/opt/output/


Preparing the Cisco AXP SDK

Preparing Cisco AXP SDK: Example

To prepare the Cisco AXP SDK onto your development machine, perform the following steps.


Step 1 [root@fedora axp_1.0.1]# tar -xzf sdk.nme.1.0.1.tar.gz <enter>


This command untars the Cisco AXP SDK file into the /opt/axp-sdk.1.0.1/ directory. The SDK file name is sdk.nme.#.tar, where # is the version number of Cisco AXP SDK software. The version number of the SDK you are using matches must match exactly with the Cisco AXP version number loaded onto the Cisco AXP service module. This Quick Start guide assumes that you are working with Cisco AXP 1.0.1. The Cisco AXP SDK directories are created in the /opt/axp-sdk.1.0.1/ directory.

Step 2 Examine the SDK subdirectory structure.

Step 3 Before you begin running the packaging script, make sure that you have the appropriate certificates loaded onto your system.

This guide assumes that you placed the certificates in the /opt/axp-sdk.1.0.1/keys directory, however, you can choose another directory.

a. Make a note of where you place the certificates, because the interactive installer will later ask you for the location of the certificates.

[root@fedora keys]# ls <enter> 
dev_authorization.sig dev_certificate.sig private.key 

Step 4 Ensure that all three keys in step 3 are present in a readable directory. If you are missing any keys, you cannot continue. Contact your Cisco representative to procure these files.

Step 5 Create an output directory in the /opt directory (or directory of your choice) if you have not already created it. This directory is used by the packaging tool to store the final package files (*.pkg, *.prt1).

Step 6 Enter the chmod command to ensure the directory has the correct privileges:

[root@fedora opt]# mkdir output <enter>
[root@fedora opt]# chmod 755 output <enter>

Step 7 Invoke the package builder tool pkg_build.sh.

You can run the tool from within the /opt/axp-sdk.1.0.1/tools/ directory or
from outside this directory by preceding "pkg_build.sh" with the directory path name.

Example 1. (Invoke tool from outside the directory.)

[root@fedora /]# /opt/axp-sdk.1.0.1/tools/pkg_build.sh <enter>

Example 2. (Invoke tool from within the /opt/axp-sdk.1.0.1/tools/ directory.)

[root@fedora /]# pkg_build.sh <enter>

The package builder executes interactively, creating the package files for installation.

Step 8 Create a manifest file, by copying the output from step 7 (displayed on the screen after the words "Resulting CLI command"), and pasting the output into a file for future use as a script file.

In future, you can use the script file to supply the arguments to the package builder instead of running the tool interactively. This also has the advantage of being able to run the script after you have modified the settings in the file.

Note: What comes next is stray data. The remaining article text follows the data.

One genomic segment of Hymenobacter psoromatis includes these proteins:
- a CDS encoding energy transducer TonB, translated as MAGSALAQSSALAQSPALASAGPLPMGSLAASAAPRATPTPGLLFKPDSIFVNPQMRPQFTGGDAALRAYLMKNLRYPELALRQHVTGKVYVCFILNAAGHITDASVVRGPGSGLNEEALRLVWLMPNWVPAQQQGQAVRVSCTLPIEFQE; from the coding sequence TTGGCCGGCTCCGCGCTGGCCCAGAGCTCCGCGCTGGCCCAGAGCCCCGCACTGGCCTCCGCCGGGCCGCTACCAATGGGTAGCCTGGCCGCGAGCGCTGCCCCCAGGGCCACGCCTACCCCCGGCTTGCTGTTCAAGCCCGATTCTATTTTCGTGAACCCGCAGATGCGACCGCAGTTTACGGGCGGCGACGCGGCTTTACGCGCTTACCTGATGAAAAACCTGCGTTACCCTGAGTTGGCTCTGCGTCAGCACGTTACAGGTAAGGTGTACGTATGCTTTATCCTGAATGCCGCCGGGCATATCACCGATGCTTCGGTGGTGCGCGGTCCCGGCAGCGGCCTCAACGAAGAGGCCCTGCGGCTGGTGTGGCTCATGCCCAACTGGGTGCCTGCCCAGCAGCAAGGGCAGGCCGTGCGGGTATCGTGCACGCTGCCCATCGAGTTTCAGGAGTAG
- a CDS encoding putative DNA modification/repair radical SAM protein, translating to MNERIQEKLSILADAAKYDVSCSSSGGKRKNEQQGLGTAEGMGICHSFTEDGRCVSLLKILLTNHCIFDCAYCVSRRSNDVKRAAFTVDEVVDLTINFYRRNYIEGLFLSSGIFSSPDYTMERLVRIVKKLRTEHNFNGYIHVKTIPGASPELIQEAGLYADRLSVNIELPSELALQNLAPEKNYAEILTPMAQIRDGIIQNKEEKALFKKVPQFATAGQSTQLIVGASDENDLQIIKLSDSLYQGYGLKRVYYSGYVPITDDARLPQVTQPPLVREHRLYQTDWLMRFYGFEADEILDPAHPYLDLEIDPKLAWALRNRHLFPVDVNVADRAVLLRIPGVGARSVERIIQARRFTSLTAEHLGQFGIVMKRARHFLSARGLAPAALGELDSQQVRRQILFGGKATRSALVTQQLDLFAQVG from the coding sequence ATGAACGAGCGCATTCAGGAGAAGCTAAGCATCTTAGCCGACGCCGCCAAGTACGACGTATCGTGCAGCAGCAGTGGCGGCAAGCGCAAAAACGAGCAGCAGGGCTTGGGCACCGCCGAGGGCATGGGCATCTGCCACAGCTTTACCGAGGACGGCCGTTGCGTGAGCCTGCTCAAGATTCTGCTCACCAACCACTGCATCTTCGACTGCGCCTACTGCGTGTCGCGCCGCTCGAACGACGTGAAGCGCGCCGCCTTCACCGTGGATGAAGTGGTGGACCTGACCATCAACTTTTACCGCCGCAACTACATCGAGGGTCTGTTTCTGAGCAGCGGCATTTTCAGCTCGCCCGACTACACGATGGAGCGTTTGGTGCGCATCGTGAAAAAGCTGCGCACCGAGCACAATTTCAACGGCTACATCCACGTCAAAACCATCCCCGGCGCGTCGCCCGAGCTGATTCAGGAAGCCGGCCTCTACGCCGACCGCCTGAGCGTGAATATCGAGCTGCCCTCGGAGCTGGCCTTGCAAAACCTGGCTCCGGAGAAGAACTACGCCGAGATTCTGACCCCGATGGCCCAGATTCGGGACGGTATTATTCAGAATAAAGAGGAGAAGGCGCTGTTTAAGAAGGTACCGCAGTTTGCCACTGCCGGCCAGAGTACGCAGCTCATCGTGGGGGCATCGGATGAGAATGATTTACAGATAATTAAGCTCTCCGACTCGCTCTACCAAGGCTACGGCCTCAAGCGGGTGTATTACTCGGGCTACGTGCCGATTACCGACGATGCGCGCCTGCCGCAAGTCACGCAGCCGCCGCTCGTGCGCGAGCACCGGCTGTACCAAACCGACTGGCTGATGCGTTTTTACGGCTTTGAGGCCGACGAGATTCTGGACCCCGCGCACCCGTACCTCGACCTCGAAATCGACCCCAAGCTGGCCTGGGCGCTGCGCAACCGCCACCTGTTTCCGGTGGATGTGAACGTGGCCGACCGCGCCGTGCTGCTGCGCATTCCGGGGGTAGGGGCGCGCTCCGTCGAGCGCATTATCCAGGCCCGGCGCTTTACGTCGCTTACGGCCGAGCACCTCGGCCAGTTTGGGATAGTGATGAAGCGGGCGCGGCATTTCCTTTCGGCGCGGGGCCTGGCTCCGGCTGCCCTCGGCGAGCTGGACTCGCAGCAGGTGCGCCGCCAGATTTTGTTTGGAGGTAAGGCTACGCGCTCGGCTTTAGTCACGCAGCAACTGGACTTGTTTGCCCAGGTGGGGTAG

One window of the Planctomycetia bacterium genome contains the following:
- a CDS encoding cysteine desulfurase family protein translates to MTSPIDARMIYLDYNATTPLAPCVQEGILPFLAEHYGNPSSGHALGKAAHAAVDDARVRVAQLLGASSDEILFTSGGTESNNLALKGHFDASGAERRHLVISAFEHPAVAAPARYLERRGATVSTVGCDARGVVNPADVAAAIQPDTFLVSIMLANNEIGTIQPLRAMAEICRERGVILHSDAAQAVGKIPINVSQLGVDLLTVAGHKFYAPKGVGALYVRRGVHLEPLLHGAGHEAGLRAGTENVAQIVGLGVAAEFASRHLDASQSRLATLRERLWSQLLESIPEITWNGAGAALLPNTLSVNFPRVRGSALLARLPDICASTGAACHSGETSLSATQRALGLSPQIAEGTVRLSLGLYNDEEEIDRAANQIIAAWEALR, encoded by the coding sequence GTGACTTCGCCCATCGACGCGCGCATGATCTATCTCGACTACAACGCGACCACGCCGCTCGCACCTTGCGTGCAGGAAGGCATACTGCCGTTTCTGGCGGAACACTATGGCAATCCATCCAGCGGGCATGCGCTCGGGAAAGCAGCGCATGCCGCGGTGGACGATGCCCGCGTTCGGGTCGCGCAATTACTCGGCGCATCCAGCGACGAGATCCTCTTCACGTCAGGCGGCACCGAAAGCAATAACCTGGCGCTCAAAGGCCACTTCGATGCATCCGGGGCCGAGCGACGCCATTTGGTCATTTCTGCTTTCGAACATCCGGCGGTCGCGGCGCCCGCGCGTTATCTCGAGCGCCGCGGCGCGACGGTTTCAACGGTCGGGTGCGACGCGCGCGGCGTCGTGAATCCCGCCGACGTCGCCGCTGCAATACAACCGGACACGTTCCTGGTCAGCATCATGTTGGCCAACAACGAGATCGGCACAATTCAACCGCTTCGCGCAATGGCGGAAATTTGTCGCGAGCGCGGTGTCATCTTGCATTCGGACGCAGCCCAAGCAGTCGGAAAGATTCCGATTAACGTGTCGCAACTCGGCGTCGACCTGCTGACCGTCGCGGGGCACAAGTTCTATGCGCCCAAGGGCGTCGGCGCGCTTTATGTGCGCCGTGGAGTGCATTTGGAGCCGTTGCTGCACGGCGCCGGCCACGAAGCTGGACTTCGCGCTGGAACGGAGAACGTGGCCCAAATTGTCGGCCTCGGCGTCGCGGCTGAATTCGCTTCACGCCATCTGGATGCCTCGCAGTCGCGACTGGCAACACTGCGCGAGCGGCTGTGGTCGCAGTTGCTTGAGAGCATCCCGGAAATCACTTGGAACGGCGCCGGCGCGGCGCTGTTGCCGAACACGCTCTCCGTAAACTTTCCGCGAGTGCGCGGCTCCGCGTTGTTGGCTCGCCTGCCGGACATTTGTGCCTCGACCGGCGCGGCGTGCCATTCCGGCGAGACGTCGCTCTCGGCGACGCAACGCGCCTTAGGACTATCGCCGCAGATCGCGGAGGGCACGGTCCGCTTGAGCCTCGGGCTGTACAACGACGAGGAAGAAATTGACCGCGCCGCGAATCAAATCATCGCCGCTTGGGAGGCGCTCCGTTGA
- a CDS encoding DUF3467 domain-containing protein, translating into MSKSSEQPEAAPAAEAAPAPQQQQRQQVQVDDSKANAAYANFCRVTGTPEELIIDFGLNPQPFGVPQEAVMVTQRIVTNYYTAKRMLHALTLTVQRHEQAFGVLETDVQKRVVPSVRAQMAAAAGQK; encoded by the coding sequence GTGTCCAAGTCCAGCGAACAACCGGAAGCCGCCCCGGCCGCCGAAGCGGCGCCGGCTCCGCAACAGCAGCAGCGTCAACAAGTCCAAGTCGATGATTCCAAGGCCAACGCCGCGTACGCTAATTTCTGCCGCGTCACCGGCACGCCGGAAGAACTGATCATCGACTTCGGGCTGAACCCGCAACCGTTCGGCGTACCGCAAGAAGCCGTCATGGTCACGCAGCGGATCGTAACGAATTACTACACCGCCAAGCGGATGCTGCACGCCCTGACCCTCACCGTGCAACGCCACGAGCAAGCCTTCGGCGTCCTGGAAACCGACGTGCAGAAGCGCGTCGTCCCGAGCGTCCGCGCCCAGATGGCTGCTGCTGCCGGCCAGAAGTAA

Preparing an Application with RPMs

An RPM tool is not supported directly in the Cisco AXP vserver environment by default. To install RPMs as part of your application, you must extract the RPMs in the development environment and then integrate the RPMs with the application before running the packaging utility.

Preparing an Application: Example


Step 1 Navigate to the tools directory in your Cisco AXP SDK by typing the following:

[root@fedora /]# cd /opt/axp-sdk.1.0.1/tools <enter>
[root@fedora tools]# pwd <enter>
/opt/axp_#/tools
[root@fedora tools]# ls <enter>
custom_cli  gen_auth.sh  pkg_build.sh  pkg_bundle.sh  pkg_check.sh  pkg_info.sh  
rpm_extractor.sh
[root@fedora tools]# 

Step 2 The rpm_extractor.sh tool which exists in the /opt/axp-sdk.1.0.1/tools directory, helps you to quickly extract an RPM into a project source root directory, examine any dependencies the RPM requires, and view any pre/post install/uninstall scripts contained in the RPM.

Here is the command line format for rpm_extractor.sh:

rpm_extractor.sh --proj project-directory [--output] [--scripts] [--deps] RPM-files

Required argument:

proj project-directory

Location of project directory. The rpm_extractor.sh tool creates a sub-directory structure under the project-directory as follows:

/project-directory/
     rpm_extractor/
        output/
        scripts/
        deps/ 

a. The rpm_extractor.sh tool places extracted RPM files in the output/ directory.

b. The rpm_extractor.sh tool places extracted scripts in the scripts/ directory. The name of the file is the RPM file name suffixed with ".scripts".

c. The rpm_extractor.sh tool places extracted dependencies in the deps/ directory. The name of the file is the RPM filename suffixed with ".deps".